27 at 4. These objections are overruled.
reviewed the phone records to identify specific instances when she received a call
from a manager, but the time is not entered on her timesheets.8 Papesh contends that
this evidence “unequivocally show[s] that Defendants’ upper level managers knew
Plaintiff was performing work ‘off the clock’ and was not being compensated
overtime for those hours.”9
There is no dispute that Papesh was paid for some overtime hours she worked
during the relevant time period. It is Papesh’s contention that while she was paid
overtime for some hours over forty that she worked in the course of a regular business
day, she was told by her managers that she was not allowed to clock in and be paid
overtime when she was required to work “on call” at night and early morning. For the
time period April 22, 2013 through May 16, 2015, Papesh’s timesheets show only two
instances when Papesh clocked back in after having clocked out for the day. On
October 16, 2014, Papesh clocked out at 5:23 p.m., and then clocked back in at 9:00
p.m. and out again at 11:00 p.m.10 On March 23, 2015, Papesh clocked out at 6:04
p.m., then clocked back in from 8:02 p.m. until 9:02 p.m.11
P.Ex. 2; P.Ex. 3. Defendants have not pointed out any discrepancy in this representation.
Dkt. 24 at 5.
D.Ex.B8 at 20 (Dkt. 21-4 at 94).
Id. at 26 (Dkt. 21-4 at 100).
Papesh has presented sufficient evidence to create a genuine issue of fact as to
whether she worked overtime hours for which she was not paid.12 The next question
becomes whether her employer was aware of it.
Defendants point out that Papesh had a history of inaccurate timekeeping.13 She
often requested corrections in her time records, including requests to add missing
time, and was never denied the requested hours. In fact, one such instance occurred
on October 16, 2014.14 Papesh concedes that she never complained to Diane Taylor
(the owner of MIM) or Insperity Human Resource Specialist Theresa Guy-Tippie that
she was forced to work “off the clock.”15 And it is true that the employee handbook
does state that working off the clock is against company policy.16
On the other hand, Papesh’s affidavit says that Eddie Johnson and Tom
Maxfield, two of her supervisors, told her within 30 days of being hired that she was
The court also concludes that there is a fact issue as to whether the number of unpaid
overtime hours worked is de minimis. In her deposition, Papesh estimated she worked 4
unpaid “on call” hours per week. D.Ex.A at 70, 92.
D.Exs.B17, 27, 28, 29.
See Dkt. 21 at 12; D.Ex.B23.
D.Ex. A at 38, 52-53, 68-69, 70, 93, 102. Papesh was aware that Theresa Guy-Tippie was
her Insperity human resource specialist. Id. at 42.
See D.Ex. A at 22-23; D.Ex.B2, 10, 14, 15.
not allowed to report her overtime.17 Johnson and Maxfield, along with another
supervisor, Josh Springer, were responsible for several late night phone calls to
Papesh. The evidence indicates that Johnson monitored Papesh’s timekeeping and
thus had reason to know that she was not accurately reporting her time.18 Papesh also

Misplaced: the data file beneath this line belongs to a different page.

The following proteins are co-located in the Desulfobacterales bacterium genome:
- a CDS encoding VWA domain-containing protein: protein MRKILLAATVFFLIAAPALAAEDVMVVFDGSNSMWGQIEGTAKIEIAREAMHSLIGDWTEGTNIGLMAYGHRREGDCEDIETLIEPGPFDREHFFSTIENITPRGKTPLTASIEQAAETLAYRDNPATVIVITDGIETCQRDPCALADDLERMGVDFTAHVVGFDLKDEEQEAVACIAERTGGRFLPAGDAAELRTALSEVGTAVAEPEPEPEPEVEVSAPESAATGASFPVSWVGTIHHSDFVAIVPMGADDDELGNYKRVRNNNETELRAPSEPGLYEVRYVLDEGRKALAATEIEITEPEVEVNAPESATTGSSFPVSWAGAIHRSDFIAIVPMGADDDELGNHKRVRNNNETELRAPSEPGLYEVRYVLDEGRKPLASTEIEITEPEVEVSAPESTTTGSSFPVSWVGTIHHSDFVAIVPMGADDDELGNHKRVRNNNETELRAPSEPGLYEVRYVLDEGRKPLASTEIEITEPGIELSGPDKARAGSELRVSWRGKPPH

says that she discussed working off the clock with Maxfield when he came to town
for business lunches.19 While she did not report working off the clock to the HR
Specialist or the owner of the company, she allegedly did tell Anne Sullivan, who was
responsible for verifying payroll, that she did not like working “off the clock,” but
Sullivan was not concerned.20 Because of these communications from her superiors,
Papesh worried that if she reported more overtime or complained to the owner of the
company, she would lose her job.21
If Papesh’s testimony is credible, a reasonable jury could infer that her
employer encouraged her to work overtime hours without reporting it. Cf. Newton,
47 F.3d at 747 (“Newton's payroll forms would not be reliable indicators of the
P.Ex. 3. This is not directly contradictory of her deposition testimony. Although at deposition
she could not recall precise instances, she was consistent in her position that Johnson and
Masfield both gave this instruction. See, e.g., D.Ex.A at 43-44, 85, 92-93.
D.Ex. A at 41.
number of hours worked, if there was evidence to support the conclusion that the City
encouraged or forced Newton to submit incorrect time sheets.”).
Given these disputed fact issues, the court denies defendants’ motion for
summary judgment on Papesh’s overtime claim.
Papesh’s joint employer claim 22
In cases where a plaintiff allegedly has more than one employer, this court
“must apply the economic realities test to each individual or entity alleged to be an
employer and each must satisfy the four part test.” Gray v Powers, 673 F.3d 352, 354
(5th Cir. 2012). The four parts of the economic reality test are whether the alleged
employer: (1) possessed the power to hire and fire the employees, (2) supervised and
controlled employee work schedules or conditions of employment, (3) determined the
rate and method of payment, and (4) maintained employment records. Id. at 355
(citing Williams v. Henagan, 595 F.3d 610, 620 (5th Cir.2010)). The ultimate
29 C.F.R. § 791.2 (1991) provides:
(a) A single individual may stand in the relation of an employee to
two or more employers at the same time under the Fair Labor
Standards Act of 1938, since there is nothing in the act which
prevents an individual employed by one employer from also entering
into an employment relationship with a different employer. A
determination of whether the employment by the employers is to be
considered joint employment or separate and distinct employment for
purposes of the act depends upon all the facts in the particular case.
determination that a person or entity is an employer under the FLSA is a finding of
law. Beliz v. W.H. McLeod & Sons Packing Co., 765 F.2d 1317, 1327 (5th Cir.1985).
Papesh’s joint employer claim is based solely on the undisputed fact that “MS
Sub was the owner of the storage and business rental facility at which she worked.”
Dkt. 24 at 5. However, the Property Management Agreement between MIM and MS
Sub provides that MIM is responsible for hiring employees and “[a]ll matters
pertaining to the employment, supervision, compensation, promotion, and discharge
of such employees are the responsibility of [MIM], who is and shall remain, in all
respects, the employer of such employees.” Dkt. 21-4 at 215. Papesh has presented
no evidence that MS Sub and MIM ignored this contract provision or that MS Sub
otherwise meets the economic reality test. Defendants’ motion for summary judgment
as to MS Sub is granted.
Conclusion and Order
For the reasons set forth above, defendants' motion for summary judgment
(Dkt. 21) is denied. This case is set for a jury trial beginning on July 24, 2017.
Signed at Houston, Texas on June 5, 2017.
Disclaimer: Justia Dockets & Filings provides public litigation records from the federal appellate and district courts. These filings and docket sheets should not be considered findings of fact or liability, nor do they necessarily reflect the view of Justia.
Why Is My Information Online?